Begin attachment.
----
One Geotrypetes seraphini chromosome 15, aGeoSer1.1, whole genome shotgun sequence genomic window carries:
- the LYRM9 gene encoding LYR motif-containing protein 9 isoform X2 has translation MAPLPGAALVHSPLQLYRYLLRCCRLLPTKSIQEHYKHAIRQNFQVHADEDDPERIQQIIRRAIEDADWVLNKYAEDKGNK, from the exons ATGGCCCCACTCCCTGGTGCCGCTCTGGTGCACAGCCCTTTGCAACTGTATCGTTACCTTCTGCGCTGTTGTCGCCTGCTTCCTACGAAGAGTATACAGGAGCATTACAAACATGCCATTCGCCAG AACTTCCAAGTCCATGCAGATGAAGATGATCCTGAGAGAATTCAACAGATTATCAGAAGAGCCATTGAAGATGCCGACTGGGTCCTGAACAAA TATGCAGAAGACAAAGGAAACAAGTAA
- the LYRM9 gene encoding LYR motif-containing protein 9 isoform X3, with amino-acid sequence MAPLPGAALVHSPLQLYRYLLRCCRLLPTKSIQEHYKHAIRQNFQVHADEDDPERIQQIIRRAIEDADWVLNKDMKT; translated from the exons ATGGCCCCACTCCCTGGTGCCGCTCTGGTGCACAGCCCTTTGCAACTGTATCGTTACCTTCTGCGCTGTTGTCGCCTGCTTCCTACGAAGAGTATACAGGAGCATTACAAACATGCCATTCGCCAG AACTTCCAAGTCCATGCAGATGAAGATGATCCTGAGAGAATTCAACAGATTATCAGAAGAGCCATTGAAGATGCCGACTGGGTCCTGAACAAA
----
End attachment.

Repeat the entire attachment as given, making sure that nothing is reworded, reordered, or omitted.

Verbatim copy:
One Geotrypetes seraphini chromosome 15, aGeoSer1.1, whole genome shotgun sequence genomic window carries:
- the LYRM9 gene encoding LYR motif-containing protein 9 isoform X2 has translation MAPLPGAALVHSPLQLYRYLLRCCRLLPTKSIQEHYKHAIRQNFQVHADEDDPERIQQIIRRAIEDADWVLNKYAEDKGNK, from the exons ATGGCCCCACTCCCTGGTGCCGCTCTGGTGCACAGCCCTTTGCAACTGTATCGTTACCTTCTGCGCTGTTGTCGCCTGCTTCCTACGAAGAGTATACAGGAGCATTACAAACATGCCATTCGCCAG AACTTCCAAGTCCATGCAGATGAAGATGATCCTGAGAGAATTCAACAGATTATCAGAAGAGCCATTGAAGATGCCGACTGGGTCCTGAACAAA TATGCAGAAGACAAAGGAAACAAGTAA
- the LYRM9 gene encoding LYR motif-containing protein 9 isoform X3, with amino-acid sequence MAPLPGAALVHSPLQLYRYLLRCCRLLPTKSIQEHYKHAIRQNFQVHADEDDPERIQQIIRRAIEDADWVLNKDMKT; translated from the exons ATGGCCCCACTCCCTGGTGCCGCTCTGGTGCACAGCCCTTTGCAACTGTATCGTTACCTTCTGCGCTGTTGTCGCCTGCTTCCTACGAAGAGTATACAGGAGCATTACAAACATGCCATTCGCCAG AACTTCCAAGTCCATGCAGATGAAGATGATCCTGAGAGAATTCAACAGATTATCAGAAGAGCCATTGAAGATGCCGACTGGGTCCTGAACAAA